The University of Cumbria presents a diverse range of public lectures held at our Ambleside campus. The series provides an opportunity for Professors at the University of Cumbria to share insights into their work and research and its impact on society.
Speaker: Dr Chris Loynes, Reader in Outdoor Studies in the Department of Science, Natural Resources and Outdoor Studies.
The outdoors, and, by extension, outdoor education, can be understood as on the edge of society, a wild space to escape to and, also, a liminal space of new possibilities psychologically and socially. In this space it is possible for personal identities and social norms to be explored ahead of and out of sight of mainstream society’s progress.
Some outdoor education organisations have been identified as ‘movements’ as a result of this socially innovative role, the German Wandervogel ‘Movement’, the Scout ‘Movement’ and the Outward Bound ‘Movement’ are examples. However, others would argue that Outdoor Education is also adept at adopting and reproducing the established norms of society.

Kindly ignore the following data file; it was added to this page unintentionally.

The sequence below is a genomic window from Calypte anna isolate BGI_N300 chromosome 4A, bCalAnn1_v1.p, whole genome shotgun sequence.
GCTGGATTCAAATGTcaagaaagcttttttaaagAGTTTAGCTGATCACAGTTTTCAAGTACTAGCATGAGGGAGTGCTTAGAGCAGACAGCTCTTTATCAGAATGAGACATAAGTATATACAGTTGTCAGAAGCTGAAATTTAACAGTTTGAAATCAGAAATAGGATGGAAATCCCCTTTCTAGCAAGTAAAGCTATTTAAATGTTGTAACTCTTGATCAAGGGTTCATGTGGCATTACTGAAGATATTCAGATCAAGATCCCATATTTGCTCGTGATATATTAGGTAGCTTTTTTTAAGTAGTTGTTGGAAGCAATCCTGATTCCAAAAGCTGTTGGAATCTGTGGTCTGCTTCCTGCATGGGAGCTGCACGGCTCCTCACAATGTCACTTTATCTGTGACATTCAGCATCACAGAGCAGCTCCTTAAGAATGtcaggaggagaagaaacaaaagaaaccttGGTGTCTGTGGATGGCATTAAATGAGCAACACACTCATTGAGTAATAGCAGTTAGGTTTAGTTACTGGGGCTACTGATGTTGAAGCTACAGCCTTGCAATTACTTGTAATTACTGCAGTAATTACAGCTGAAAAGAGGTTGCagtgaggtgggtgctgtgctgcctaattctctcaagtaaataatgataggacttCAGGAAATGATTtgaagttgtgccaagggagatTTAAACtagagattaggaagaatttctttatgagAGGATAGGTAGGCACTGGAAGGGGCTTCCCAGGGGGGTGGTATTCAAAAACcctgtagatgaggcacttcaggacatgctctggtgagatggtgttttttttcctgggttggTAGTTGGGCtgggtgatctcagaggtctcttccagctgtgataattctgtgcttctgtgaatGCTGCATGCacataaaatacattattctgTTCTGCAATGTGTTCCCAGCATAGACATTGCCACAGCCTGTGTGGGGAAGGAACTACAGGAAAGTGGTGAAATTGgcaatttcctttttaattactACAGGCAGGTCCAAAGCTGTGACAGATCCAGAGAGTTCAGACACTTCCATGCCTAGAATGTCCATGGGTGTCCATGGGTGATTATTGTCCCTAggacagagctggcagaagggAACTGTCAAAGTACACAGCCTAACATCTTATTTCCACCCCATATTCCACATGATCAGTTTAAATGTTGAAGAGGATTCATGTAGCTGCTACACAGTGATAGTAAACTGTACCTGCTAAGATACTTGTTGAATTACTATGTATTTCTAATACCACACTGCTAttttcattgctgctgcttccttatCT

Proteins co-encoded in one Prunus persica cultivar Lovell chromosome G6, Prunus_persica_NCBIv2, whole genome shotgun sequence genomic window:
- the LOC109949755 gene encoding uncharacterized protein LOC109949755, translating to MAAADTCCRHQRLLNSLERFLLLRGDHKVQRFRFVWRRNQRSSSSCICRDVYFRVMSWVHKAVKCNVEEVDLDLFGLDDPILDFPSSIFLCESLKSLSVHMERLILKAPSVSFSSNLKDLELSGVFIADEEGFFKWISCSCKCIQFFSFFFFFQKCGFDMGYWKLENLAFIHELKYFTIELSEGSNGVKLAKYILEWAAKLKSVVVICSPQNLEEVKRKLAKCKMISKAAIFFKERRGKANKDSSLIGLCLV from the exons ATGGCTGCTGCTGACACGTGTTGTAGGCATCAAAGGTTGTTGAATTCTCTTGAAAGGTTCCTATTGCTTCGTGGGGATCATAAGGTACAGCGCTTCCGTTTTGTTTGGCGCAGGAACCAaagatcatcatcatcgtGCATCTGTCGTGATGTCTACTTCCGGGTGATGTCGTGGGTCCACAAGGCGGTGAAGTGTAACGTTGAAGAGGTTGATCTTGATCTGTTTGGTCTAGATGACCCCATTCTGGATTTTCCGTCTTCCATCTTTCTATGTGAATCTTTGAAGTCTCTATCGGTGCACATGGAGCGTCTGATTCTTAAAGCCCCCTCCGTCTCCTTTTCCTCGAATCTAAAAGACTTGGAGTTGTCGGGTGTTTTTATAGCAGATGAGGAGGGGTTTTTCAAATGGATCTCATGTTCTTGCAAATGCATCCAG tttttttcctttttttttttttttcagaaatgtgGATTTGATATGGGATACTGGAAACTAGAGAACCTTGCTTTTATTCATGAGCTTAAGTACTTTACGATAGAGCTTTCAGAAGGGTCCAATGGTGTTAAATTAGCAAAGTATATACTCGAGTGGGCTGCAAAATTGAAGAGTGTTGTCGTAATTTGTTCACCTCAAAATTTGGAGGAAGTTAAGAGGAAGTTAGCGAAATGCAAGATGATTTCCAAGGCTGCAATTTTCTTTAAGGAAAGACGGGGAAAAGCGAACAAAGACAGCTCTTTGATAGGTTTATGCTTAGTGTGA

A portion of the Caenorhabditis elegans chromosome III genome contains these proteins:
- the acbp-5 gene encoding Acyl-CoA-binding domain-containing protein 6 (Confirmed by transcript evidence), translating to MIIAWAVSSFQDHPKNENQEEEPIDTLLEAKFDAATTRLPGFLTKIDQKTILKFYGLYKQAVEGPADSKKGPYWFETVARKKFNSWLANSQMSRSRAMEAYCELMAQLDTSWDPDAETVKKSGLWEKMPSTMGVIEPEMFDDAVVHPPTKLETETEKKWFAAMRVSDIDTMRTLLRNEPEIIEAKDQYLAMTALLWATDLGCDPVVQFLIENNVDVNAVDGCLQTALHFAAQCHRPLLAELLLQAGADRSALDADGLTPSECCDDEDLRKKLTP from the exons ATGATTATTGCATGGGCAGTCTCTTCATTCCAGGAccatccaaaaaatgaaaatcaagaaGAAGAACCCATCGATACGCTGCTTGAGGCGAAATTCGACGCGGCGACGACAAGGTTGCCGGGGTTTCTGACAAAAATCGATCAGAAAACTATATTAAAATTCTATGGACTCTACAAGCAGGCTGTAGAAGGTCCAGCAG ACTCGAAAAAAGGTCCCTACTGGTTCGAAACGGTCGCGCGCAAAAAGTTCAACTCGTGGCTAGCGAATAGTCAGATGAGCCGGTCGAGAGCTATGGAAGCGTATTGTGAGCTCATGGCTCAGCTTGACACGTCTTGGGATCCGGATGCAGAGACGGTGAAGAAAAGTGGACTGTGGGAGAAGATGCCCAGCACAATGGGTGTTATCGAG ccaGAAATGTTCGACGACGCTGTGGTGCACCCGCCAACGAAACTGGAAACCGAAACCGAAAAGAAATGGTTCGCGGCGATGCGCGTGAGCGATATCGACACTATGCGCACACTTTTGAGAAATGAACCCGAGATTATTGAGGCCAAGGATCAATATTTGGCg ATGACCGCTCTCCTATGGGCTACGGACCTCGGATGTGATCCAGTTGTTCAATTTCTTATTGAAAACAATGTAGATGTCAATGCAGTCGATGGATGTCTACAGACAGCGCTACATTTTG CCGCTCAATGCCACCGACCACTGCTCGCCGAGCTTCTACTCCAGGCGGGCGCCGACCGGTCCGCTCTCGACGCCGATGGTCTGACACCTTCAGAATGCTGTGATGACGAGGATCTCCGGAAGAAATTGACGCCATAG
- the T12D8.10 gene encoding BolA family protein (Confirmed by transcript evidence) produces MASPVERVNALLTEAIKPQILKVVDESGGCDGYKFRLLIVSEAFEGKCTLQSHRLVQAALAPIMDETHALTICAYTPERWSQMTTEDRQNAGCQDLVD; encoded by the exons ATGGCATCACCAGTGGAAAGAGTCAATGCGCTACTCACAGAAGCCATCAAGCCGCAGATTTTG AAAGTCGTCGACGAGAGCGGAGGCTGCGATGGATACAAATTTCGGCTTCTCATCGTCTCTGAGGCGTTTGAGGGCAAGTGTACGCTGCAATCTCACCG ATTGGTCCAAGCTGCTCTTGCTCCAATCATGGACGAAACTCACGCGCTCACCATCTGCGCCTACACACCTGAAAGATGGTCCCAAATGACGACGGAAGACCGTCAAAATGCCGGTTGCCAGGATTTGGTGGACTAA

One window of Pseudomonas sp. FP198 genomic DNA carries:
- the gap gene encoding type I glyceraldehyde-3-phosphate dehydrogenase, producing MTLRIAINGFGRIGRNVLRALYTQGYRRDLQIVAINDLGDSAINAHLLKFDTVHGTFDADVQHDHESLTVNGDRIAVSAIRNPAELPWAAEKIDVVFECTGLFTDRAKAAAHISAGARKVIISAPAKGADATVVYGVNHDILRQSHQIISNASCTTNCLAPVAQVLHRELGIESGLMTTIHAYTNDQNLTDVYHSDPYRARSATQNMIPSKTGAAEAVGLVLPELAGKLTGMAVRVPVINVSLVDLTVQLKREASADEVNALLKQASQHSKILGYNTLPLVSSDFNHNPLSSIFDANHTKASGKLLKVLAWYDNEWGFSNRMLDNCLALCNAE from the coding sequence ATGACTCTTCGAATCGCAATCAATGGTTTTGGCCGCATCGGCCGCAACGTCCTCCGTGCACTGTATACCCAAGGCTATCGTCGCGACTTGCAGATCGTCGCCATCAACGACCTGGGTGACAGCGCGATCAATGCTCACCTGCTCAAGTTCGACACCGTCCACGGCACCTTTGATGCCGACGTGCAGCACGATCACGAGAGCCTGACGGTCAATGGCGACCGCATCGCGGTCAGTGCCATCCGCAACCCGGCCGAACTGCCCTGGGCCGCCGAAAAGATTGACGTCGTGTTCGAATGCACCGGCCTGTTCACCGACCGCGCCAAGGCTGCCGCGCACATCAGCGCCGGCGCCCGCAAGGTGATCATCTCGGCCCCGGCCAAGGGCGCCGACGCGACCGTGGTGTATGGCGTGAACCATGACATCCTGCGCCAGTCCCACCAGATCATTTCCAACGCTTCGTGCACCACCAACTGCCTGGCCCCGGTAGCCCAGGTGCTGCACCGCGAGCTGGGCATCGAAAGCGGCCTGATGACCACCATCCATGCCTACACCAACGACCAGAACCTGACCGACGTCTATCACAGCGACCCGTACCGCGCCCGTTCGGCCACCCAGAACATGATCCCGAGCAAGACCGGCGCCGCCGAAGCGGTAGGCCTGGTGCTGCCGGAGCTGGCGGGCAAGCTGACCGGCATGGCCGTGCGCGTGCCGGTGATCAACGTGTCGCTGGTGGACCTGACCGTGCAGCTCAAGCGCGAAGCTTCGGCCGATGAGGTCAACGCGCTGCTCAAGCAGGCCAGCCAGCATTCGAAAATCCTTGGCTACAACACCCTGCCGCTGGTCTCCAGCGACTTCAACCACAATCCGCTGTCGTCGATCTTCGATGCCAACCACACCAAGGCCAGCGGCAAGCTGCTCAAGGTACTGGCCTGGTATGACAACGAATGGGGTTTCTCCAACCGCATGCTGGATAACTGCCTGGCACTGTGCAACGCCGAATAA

Based on archival material, this contribution will examine to what degree some Outdoor Education organisations deserve to be described as ‘movements’, what role this might play in society and whether it justifies or explains the place of Outdoor Education as always partly on the edge of and partially hidden from society. I will argue that the critical and radical pedagogy, supported by the constructions of certain landscapes may play a significant transformative role in some cultures and speculate on what this role might be in the current changing times.